This section is from the book "The Gardener V3", by William Thomson. Also available from Amazon: The New Organic Grower: A Master's Manual of Tools and Techniques for the Home and Market Gardener.
Perhaps of all plants for winter decoration, as far as colour is concerned, there is not one to be compared with the Poinsettia pulcherrima for effect; it is a stove weed for facility of management, easily propagated from the young wood, easily grown, and easily accommodated when at rest. Plants of it can be had in bloom from 4 inches to 10 or 12 feet high. It is a gauky plant, but we like it for its gaukiness; its habit is a protest of nature against torturing into the dignity of a specimen - that is, what are usually known as specimens.
We have about nine dozen natural specimens struck about the first and second weeks of August last and onwards, and dozens of them have flowers 16 inches across in pots from 4 to 9 inches diameter, and have been liberally top-dressed with all but raw sheep's manure. For decoration of large stands they are grand, or with a common white Azalea in the middle, surrounded by a band of Poinsettias and edged with Eran-themum pulchellum, a rich combination of colour is made. About this same Eranthemum, a very old-fashioned plant, it is a gem for winter decoration liberally managed, and withstands, or rather enjoys, the heat of rooms. With plenty of light, it is grown as easily as a Geranium into an orthodox specimen of any size as round as a bee-hive. Small plants also struck in August and grown strong give beautiful balls of bloom in January, and are easily had in quantity. It associates well with Crocus, Snowdrops, Tulips, and Primulas, as edgings for baskets, stands, or groups, and beats Scillas for colour.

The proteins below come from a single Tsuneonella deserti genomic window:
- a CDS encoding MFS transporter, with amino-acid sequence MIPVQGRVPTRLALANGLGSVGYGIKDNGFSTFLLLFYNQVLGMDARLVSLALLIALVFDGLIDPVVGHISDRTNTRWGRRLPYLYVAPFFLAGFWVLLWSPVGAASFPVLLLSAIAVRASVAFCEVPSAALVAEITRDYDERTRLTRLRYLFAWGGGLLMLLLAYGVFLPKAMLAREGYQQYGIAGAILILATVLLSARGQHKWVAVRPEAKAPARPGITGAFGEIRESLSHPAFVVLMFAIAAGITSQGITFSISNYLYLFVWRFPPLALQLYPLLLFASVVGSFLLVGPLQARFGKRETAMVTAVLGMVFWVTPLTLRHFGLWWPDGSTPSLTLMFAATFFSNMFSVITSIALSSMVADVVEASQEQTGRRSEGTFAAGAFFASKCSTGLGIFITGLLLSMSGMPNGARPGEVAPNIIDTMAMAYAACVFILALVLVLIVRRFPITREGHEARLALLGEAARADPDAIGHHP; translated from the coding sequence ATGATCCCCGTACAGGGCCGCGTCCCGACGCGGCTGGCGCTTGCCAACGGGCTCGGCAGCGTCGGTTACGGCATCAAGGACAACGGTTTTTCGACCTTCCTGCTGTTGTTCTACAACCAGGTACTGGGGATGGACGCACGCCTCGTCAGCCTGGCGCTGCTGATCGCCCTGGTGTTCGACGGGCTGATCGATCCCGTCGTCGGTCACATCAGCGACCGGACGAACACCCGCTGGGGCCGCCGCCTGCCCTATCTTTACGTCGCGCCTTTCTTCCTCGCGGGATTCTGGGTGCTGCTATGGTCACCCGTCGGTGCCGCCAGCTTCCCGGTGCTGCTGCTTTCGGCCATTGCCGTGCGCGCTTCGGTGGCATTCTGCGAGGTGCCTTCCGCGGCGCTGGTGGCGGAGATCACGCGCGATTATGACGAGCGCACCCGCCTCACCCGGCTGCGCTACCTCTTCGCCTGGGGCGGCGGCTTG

A much-neglected old plant for winter decoration, and one of the richest in colouring, is Justicia formosa: liberally treated, and grown in the full sun to ripen, it will continue for months a dense sheet of blossom, and can be had from 4 inches to as many feet.
Euphorbia jacquiniflora should be grown planted out for cutting from. The back wall of any warm pit or house, and not necessarily warm at the root, will suit it well. Three little plants about 1 foot high each in 4-inch pots were planted out against a cold wall of a Melon-house last August; the single shoot, bent down horizontally, very soon broke at every eye. Now those plants have six to eight branches 4½ feet long, and a thick mass of flowers for 18 inches of their length.